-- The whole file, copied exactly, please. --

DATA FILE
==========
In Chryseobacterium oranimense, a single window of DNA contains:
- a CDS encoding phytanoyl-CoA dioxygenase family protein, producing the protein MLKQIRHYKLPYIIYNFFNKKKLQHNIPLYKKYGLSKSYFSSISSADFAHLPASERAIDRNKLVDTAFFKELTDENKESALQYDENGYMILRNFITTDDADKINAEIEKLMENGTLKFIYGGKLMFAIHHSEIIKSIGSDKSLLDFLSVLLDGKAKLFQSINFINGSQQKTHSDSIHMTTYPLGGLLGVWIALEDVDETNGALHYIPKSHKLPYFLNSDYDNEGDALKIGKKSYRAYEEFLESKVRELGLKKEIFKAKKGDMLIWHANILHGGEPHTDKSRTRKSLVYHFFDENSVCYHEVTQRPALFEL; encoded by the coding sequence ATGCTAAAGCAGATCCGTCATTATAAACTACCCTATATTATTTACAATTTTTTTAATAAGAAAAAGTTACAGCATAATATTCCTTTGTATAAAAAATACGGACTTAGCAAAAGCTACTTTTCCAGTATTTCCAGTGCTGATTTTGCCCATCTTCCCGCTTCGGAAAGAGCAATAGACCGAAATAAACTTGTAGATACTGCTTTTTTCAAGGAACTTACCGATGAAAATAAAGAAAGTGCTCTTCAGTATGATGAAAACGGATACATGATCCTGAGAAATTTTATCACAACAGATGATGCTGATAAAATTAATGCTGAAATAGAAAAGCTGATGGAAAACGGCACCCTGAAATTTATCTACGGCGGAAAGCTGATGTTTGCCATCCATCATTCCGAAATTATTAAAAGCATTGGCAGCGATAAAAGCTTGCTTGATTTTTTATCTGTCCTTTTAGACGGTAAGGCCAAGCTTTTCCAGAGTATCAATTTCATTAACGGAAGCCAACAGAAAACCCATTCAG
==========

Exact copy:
In Chryseobacterium oranimense, a single window of DNA contains:
- a CDS encoding phytanoyl-CoA dioxygenase family protein, producing the protein MLKQIRHYKLPYIIYNFFNKKKLQHNIPLYKKYGLSKSYFSSISSADFAHLPASERAIDRNKLVDTAFFKELTDENKESALQYDENGYMILRNFITTDDADKINAEIEKLMENGTLKFIYGGKLMFAIHHSEIIKSIGSDKSLLDFLSVLLDGKAKLFQSINFINGSQQKTHSDSIHMTTYPLGGLLGVWIALEDVDETNGALHYIPKSHKLPYFLNSDYDNEGDALKIGKKSYRAYEEFLESKVRELGLKKEIFKAKKGDMLIWHANILHGGEPHTDKSRTRKSLVYHFFDENSVCYHEVTQRPALFEL; encoded by the coding sequence ATGCTAAAGCAGATCCGTCATTATAAACTACCCTATATTATTTACAATTTTTTTAATAAGAAAAAGTTACAGCATAATATTCCTTTGTATAAAAAATACGGACTTAGCAAAAGCTACTTTTCCAGTATTTCCAGTGCTGATTTTGCCCATCTTCCCGCTTCGGAAAGAGCAATAGACCGAAATAAACTTGTAGATACTGCTTTTTTCAAGGAACTTACCGATGAAAATAAAGAAAGTGCTCTTCAGTATGATGAAAACGGATACATGATCCTGAGAAATTTTATCACAACAGATGATGCTGATAAAATTAATGCTGAAATAGAAAAGCTGATGGAAAACGGCACCCTGAAATTTATCTACGGCGGAAAGCTGATGTTTGCCATCCATCATTCCGAAATTATTAAAAGCATTGGCAGCGATAAAAGCTTGCTTGATTTTTTATCTGTCCTTTTAGACGGTAAGGCCAAGCTTTTCCAGAGTATCAATTTCATTAACGGAAGCCAACAGAAAACCCATTCAG